seen @ Alamo Drafthouse, Yonkers, NY
Watching a movie about the making of movies is a little like seeing how hot dogs are made. You may enjoy them, but witnessing the process that goes into how they're made has the potential to take away some of the enjoyment. Sometimes you just wanna surrender yourself to the magic spell they weave while you're watching them. Do you really need to know how Buster Keaton set up that shot where the wall falls on him but he stands where he won't get hurt to appreciate its awesomeness? Is knowing how many takes it took Bogey to say "Here's lookin' at you, kid" make hearing him say it in the finished product any better?
Still, I like plenty of movies about making movies, which is why I felt kinda let down with Hail, Caesar! Don't misunderstand; a half-baked Coen Brothers movie is still superior to 90% of the movies out there, and this one had lots to feast on, especially if you're a fan of Old Hollywood. Seeing modern actors like George Clooney and Scarlett Johansson and Channing Tatum in reasonable facsimiles of studio-era Hollywood movies is a reminder of the great contrast between the kind of movies we loved then and now.
That said, I wish I cared more about these characters. Josh Brolin leads the cast as a studio "fixer," the guy who sweeps potential scandals under the rug and keeps them out of the media, inspired by real-life MGM fixer Eddie Mannix (right down to the name). We see him do stuff like that, and we see him ponder leaving Hollywood for a new career, but none of it, to me, went much deeper than the surface.
The same goes for the other characters. It was like, okay, here are these actors we love in a 50s Hollywood setting, now let's watch them interact. I accept that not every movie the Coens make is gonna be No Country For Old Men or Fargo; in fact, I appreciate the fact that they're willing to let their hair down every once in awhile and not care about making movies that win Oscars. Still, Caesar didn't seem to have enough meat on its bones for me to be able to take it on its own terms. Also, it wasn't that funny.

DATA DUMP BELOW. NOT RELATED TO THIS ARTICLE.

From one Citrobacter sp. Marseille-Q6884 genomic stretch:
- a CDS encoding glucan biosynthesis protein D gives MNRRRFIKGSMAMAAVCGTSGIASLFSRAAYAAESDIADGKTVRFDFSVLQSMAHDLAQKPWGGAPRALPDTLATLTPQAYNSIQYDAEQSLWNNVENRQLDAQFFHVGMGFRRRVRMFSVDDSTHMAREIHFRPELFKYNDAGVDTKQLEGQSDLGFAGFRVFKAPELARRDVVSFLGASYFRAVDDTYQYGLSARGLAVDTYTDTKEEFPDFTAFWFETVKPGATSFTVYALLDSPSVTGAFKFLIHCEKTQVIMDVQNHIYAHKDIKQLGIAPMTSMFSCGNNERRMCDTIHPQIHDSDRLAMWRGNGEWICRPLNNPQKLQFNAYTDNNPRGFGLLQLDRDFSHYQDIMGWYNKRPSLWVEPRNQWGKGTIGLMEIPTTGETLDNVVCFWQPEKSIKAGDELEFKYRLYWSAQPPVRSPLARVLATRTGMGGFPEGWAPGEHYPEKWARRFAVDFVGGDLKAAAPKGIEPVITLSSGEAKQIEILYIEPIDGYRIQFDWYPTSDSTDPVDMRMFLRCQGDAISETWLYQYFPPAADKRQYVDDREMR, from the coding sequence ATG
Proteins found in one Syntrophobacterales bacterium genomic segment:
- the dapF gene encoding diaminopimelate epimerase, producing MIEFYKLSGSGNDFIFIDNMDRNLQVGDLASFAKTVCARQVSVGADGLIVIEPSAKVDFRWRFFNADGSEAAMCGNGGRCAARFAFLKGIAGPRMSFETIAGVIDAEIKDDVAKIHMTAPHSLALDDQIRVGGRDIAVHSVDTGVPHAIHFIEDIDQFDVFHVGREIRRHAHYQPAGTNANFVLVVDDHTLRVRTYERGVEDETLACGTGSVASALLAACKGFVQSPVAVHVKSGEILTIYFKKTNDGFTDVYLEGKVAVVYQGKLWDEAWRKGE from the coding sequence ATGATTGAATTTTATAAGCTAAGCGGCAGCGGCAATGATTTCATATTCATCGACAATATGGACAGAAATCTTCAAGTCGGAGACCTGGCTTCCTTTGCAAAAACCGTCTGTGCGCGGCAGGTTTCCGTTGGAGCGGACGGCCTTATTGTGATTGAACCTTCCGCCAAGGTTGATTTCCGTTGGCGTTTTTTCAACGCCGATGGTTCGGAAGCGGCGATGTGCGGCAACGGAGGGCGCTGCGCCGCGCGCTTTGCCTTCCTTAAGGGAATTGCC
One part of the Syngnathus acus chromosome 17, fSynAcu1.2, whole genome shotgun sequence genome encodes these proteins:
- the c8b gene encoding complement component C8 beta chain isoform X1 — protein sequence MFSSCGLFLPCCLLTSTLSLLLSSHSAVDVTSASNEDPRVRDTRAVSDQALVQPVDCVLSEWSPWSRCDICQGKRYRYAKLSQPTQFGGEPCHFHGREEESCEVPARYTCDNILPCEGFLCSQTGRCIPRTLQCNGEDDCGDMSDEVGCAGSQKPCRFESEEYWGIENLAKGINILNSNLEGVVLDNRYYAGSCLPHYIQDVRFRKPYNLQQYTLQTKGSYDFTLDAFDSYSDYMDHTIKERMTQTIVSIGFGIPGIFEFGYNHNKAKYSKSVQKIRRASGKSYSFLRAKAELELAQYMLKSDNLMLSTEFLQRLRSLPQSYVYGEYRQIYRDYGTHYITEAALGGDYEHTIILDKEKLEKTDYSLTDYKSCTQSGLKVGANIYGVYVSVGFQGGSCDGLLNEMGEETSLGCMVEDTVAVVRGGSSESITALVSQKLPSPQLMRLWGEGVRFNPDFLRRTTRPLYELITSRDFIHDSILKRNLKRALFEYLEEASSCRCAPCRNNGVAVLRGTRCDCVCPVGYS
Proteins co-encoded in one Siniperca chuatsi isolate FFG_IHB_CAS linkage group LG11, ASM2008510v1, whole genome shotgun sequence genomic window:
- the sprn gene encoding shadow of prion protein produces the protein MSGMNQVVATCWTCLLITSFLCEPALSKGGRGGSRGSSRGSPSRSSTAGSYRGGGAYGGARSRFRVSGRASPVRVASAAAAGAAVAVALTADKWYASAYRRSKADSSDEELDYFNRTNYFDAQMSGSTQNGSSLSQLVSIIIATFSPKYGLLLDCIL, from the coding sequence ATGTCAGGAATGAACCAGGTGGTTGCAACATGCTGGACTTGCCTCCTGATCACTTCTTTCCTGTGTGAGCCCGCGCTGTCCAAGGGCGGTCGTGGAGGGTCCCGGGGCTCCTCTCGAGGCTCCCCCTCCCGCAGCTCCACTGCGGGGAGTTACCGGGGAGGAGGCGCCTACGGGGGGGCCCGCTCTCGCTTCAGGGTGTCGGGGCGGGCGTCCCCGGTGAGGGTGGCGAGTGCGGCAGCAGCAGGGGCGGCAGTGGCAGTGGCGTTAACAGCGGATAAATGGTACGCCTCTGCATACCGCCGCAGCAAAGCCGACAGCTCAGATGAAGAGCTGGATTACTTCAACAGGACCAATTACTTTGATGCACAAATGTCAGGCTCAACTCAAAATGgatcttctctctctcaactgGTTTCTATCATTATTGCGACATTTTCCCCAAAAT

I was flush this week, so I thought I'd take a trip back to the Alamo Drafthouse in Yonkers to see Caesar. I left three hours in advance and I still almost missed my showtime - and it's not like I had a lot of delays on the subways or buses. The bus from the 4 train takes longer to get to the Alamo than I remembered. About halfway during the ride, I looked intently out the front window to make sure I didn't miss my stop, and every time I thought I was close, I wasn't there yet.
The Alamo is part of a large strip mall set way back from the puny sidewalk, and there's this giant swath of parking space in between. It's ridiculous. The crosswalks are set fairly far apart on the straight, wide street with all its fast-moving cars. Within the parking lot, there's no safe place to walk until you get to the theater, which might as well be in another zip code. The entire area, not just the mall, is geared for the sole benefit of cars at the expense of people, and the worst part is this is by no means unusual.
And yet, the Alamo is totally worth going through all this trouble. I walked into the auditorium as the trailers played and flipped through the menu. I thought about trying their pizza, but I couldn't decide on which one to pick, and I didn't wanna miss the movie, so I settled on a chicken fingers-and-fries platter, with a glass of their awesome root beer. It was good (fries were a bit stiff though), but once again I marveled at simply being able to order restaurant-style food this way, with a wait staff to discreetly take my order and serve it at my seat as the movie plays. It's such a treat.
I just wish I could do this more often. A quick glance at the main Alamo website says that the downtown Brooklyn location is "coming soon." It can't come soon enough, in my opinion.